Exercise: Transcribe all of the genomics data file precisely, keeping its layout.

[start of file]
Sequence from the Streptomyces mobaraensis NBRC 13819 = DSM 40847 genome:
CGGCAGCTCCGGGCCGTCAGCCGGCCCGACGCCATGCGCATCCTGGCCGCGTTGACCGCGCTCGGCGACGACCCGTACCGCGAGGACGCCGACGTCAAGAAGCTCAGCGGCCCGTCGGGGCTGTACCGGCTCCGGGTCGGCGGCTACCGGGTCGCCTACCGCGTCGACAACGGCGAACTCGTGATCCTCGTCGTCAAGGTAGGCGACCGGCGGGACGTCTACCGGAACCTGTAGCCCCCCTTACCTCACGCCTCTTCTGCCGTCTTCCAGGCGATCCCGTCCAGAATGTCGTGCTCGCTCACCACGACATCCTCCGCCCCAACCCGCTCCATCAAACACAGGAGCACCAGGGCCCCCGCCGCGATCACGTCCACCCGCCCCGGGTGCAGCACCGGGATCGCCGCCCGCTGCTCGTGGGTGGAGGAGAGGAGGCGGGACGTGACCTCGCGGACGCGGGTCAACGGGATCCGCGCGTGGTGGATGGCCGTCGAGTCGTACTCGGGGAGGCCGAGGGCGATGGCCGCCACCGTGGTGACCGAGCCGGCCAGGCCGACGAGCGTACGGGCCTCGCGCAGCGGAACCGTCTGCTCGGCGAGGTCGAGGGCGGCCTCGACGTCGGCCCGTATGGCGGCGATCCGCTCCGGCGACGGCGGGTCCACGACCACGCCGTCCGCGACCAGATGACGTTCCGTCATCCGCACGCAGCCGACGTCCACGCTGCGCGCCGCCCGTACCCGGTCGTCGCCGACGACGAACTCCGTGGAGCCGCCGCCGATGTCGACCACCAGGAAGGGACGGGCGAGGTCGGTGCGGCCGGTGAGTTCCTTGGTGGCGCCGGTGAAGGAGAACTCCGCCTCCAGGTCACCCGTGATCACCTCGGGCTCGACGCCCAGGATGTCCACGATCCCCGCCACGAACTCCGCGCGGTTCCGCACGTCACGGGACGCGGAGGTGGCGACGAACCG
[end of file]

Sequence from the Streptomyces mobaraensis NBRC 13819 = DSM 40847 genome:
CGGCAGCTCCGGGCCGTCAGCCGGCCCGACGCCATGCGCATCCTGGCCGCGTTGACCGCGCTCGGCGACGACCCGTACCGCGAGGACGCCGACGTCAAGAAGCTCAGCGGCCCGTCGGGGCTGTACCGGCTCCGGGTCGGCGGCTACCGGGTCGCCTACCGCGTCGACAACGGCGAACTCGTGATCCTCGTCGTCAAGGTAGGCGACCGGCGGGACGTCTACCGGAACCTGTAGCCCCCCTTACCTCACGCCTCTTCTGCCGTCTTCCAGGCGATCCCGTCCAGAATGTCGTGCTCGCTCACCACGACATCCTCCGCCCCAACCCGCTCCATCAAACACAGGAGCACCAGGGCCCCCGCCGCGATCACGTCCACCCGCCCCGGGTGCAGCACCGGGATCGCCGCCCGCTGCTCGTGGGTGGAGGAGAGGAGGCGGGACGTGACCTCGCGGACGCGGGTCAACGGGATCCGCGCGTGGTGGATGGCCGTCGAGTCGTACTCGGGGAGGCCGAGGGCGATGGCCGCCACCGTGGTGACCGAGCCGGCCAGGCCGACGAGCGTACGGGCCTCGCGCAGCGGAACCGTCTGCTCGGCGAGGTCGAGGGCGGCCTCGACGTCGGCCCGTATGGCGGCGATCCGCTCCGGCGACGGCGGGTCCACGACCACGCCGTCCGCGACCAGATGACGTTCCGTCATCCGCACGCAGCCGACGTCCACGCTGCGCGCCGCCCGTACCCGGTCGTCGCCGACGACGAACTCCGTGGAGCCGCCGCCGATGTCGACCACCAGGAAGGGACGGGCGAGGTCGGTGCGGCCGGTGAGTTCCTTGGTGGCGCCGGTGAAGGAGAACTCCGCCTCCAGGTCACCCGTGATCACCTCGGGCTCGACGCCCAGGATGTCCACGATCCCCGCCACGAACTCCGCGCGGTTCCGCACGTCACGGGACGCGGAGGTGGCGACGAACCG